Images DPI

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nontroppo
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Wed Jan 03, 2018 7:58 am Post

The mapping between points and pixels (and physical pixels and CSS px units) is not straight forward!!!! There are several intents at play — especially when different devices deal with multi-resolution displays differently. Once upon a time, we had a simple rule. 1 inch is 72 points, and mosts screens used an broadly equivalent resolution so 72 (or otherwise 96) physical pixels was also roughly 1 inch. Now we have retina displays, 300DPI ereaders and the like and the question is the pixel does not mean what we used to mean by it. On the Mac, with retina displays, a pixel is actually not a pixel, but 4 pixels (2X and 2Y), and when it tells you the resolution width is 1800 it really uses 3600 display pixels and scales back to make things the same size as if it was 1800 traditional pixels on a 72dpi device.

So the pixel is a relative measure that tries to follow the general intent. Here is what W3 the organisation that maintains HTML and CSS that EPubs are made from has to say:

The px unit is the magic unit of CSS. It is not related to the current font and usually not related to physical centimeters or inches either. The px unit is defined to be small but visible, and such that a horizontal 1px wide line can be displayed with sharp edges (no anti-aliasing). What is sharp, small and visible depends on the device and the way it is used: do you hold it close to your eyes, like a mobile phone, at arms length, like a computer monitor, or somewhere in between, like an e-book reader? The px is thus not defined as a constant length, but as something that depends on the type of device and its typical use.

https://www.w3.org/Style/Examples/007/units.en.html

Clear as mud. They go on to clarify:

CSS also defines that raster images (such as photos) are, by default, displayed with one image pixel mapping to 1px. A photo with a 600 by 400 resolution will be 600px wide and 400px high. The pixels in the photo thus do not map to pixels of the display device (which may be very small), but map to px units. That makes it possible to exactly align images to other elements of a document, as long as you use px units in your style sheet, and not pt, cm, etc.


So pixels in CSS are not equivalent to image pixels, but the intent to display. If you have a 300DPI image then you have to recalculate the CSS px values to follow the intent of the 300DPI. That is what I think Scrivener is doing, it is saying display a 900x1300 physical pixel image with a 300DPI resolution (screenshot below) to yields an equivalent CSS reference pixel of 216 x 312px [ 300/72 = 4.16 --> 900 / 4.16 = 216]

Screen Shot 2018-01-03 at 16.04.28_SMALL.png
Screen Shot 2018-01-03 at 16.04.28_SMALL.png (467.61 KiB) Viewed 508 times


You cannot simply treat a CSS pixel as a physical pixel, otherwise each device may show an image at a different size (because they also treat physical pixels differently). That is why this is not a bug, and what I think Ioa was trying to convey.


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postscript: the dry definition of the CSS reference pixel is here (assumes 96dpi to yield a size of 0.75pt):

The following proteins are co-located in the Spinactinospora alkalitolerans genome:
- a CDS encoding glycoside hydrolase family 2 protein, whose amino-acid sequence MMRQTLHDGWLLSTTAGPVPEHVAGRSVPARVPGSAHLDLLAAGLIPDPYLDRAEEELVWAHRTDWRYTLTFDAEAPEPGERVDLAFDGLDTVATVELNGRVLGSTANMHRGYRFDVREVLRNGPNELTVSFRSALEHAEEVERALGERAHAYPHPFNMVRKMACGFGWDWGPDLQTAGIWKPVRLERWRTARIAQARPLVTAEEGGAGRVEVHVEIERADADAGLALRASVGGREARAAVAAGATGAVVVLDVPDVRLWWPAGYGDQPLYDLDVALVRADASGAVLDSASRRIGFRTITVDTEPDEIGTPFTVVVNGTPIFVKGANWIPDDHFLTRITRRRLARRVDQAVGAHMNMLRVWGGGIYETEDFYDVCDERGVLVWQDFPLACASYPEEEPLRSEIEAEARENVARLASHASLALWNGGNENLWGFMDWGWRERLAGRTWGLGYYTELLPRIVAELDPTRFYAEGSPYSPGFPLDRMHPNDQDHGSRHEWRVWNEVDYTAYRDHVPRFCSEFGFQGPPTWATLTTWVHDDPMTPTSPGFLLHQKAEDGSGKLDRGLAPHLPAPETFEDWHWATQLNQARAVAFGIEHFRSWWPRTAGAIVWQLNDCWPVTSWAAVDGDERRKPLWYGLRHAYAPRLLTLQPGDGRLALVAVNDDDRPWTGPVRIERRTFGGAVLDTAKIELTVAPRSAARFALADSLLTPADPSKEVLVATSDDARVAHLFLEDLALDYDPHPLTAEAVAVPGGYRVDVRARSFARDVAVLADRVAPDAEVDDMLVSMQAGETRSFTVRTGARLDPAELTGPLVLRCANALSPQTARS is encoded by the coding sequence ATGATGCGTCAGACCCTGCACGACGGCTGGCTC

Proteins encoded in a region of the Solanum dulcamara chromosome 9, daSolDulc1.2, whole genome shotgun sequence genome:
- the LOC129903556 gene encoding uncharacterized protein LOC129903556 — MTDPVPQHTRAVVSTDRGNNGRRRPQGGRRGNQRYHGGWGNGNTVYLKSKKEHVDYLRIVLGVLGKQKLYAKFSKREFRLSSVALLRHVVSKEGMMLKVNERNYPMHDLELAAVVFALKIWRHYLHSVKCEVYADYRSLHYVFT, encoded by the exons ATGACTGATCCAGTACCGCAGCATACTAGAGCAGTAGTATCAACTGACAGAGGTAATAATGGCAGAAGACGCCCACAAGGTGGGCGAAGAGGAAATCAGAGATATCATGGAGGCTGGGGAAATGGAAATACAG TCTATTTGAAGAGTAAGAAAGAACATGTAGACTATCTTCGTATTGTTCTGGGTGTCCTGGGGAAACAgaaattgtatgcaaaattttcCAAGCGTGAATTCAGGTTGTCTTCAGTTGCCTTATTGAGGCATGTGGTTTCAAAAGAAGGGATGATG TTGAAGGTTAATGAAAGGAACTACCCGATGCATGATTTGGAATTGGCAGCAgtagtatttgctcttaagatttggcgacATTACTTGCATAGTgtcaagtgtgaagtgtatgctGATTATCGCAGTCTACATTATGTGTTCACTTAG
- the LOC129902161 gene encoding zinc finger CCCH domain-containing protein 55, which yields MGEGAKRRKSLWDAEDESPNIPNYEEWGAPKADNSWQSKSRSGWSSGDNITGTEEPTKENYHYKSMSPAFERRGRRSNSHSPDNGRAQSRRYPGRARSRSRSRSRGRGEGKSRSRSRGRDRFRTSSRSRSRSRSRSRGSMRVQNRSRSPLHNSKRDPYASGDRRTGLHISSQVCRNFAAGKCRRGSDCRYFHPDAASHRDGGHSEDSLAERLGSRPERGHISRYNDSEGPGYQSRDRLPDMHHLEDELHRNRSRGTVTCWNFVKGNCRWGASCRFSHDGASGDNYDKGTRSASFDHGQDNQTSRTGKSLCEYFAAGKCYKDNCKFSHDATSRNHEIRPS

The reference pixel is the visual angle of one pixel on a device with a pixel density of 96dpi and a distance from the reader of an arm's length. For a nominal arm's length of 28 inches, the visual angle is therefore about 0.0213 degrees. For reading at arm's length, 1px thus corresponds to about 0.26 mm (1/96 inch).
https://www.w3.org/TR/CSS22/syndata.html#values
Last edited by nontroppo on Wed Jan 03, 2018 9:57 am, edited 4 times in total.

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Bridey
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Wed Jan 03, 2018 8:12 am Post

Ouch. Brain needs to work too hard.

So if a user wants to display an image at 100%, they can use the placeholder tag and the ebook=100% setting but keep the original file outside of Scrivener, but once inside Scrivener it is restricted to a reduced pixel-defined output?

Mick's original image is 1080x1440 pixels. When output, it is height:346px;width:259px.

I just don't understand why it gets changed. If it goes in with a set pixel size, why isn't that size maintained? 1080x1440 pixels in and 1080x1440 pixels out. (If your post above explains the answer, I apologise for asking again. I just don't get why outside of Scrivener it can be one thing, but inside it is something else.)

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nontroppo
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Wed Jan 03, 2018 8:36 am Post

It doesn't get changed!!! - in my test I added a 900x1300 300DPI image to Scrivener's binder, then drag it into a document, then compile it to EPub3 and in the EPub ZIP file the image is still a a 900x1300 300DPI image. Scrivener is NOT changing any images (at least not for this workflow). It utilises CSS reference pixel values in the HTML to size it to retain the 300DPI intent.

Mick's original image is 1080x1440 pixels. When output, it is height:346px;width:259px.


Again the image is not changed, the CSS is simply saying that to display a 300DPI image using CSS reference pixels it need to apply the maths [300/72 = 4.16 | 1080 / 4.16 = 259][1], the image is unchanged (and because it is actually still 1080physical pixels, will display with a higher visible resolution). It is an incorrect assumption to expect a physical pixel to always equal a reference pixel. Mick should just remove the 300DPI metadata from his images, and stop worrying about pixels and start thinking about the final goal.

Use Percentages for ereaders is what seems to be the simplest solution. If the image looks low resolution, increase the size of the source image and keep the percentage the same.

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[1] I would argue Scrivener is actually applying wrong maths because the reference pixel in CSS is not 1pt but 0.75pt (as it is based on a 96dpi reference) so it should be 300/96=3.125 --> 1080/3.125 = 346

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Bridey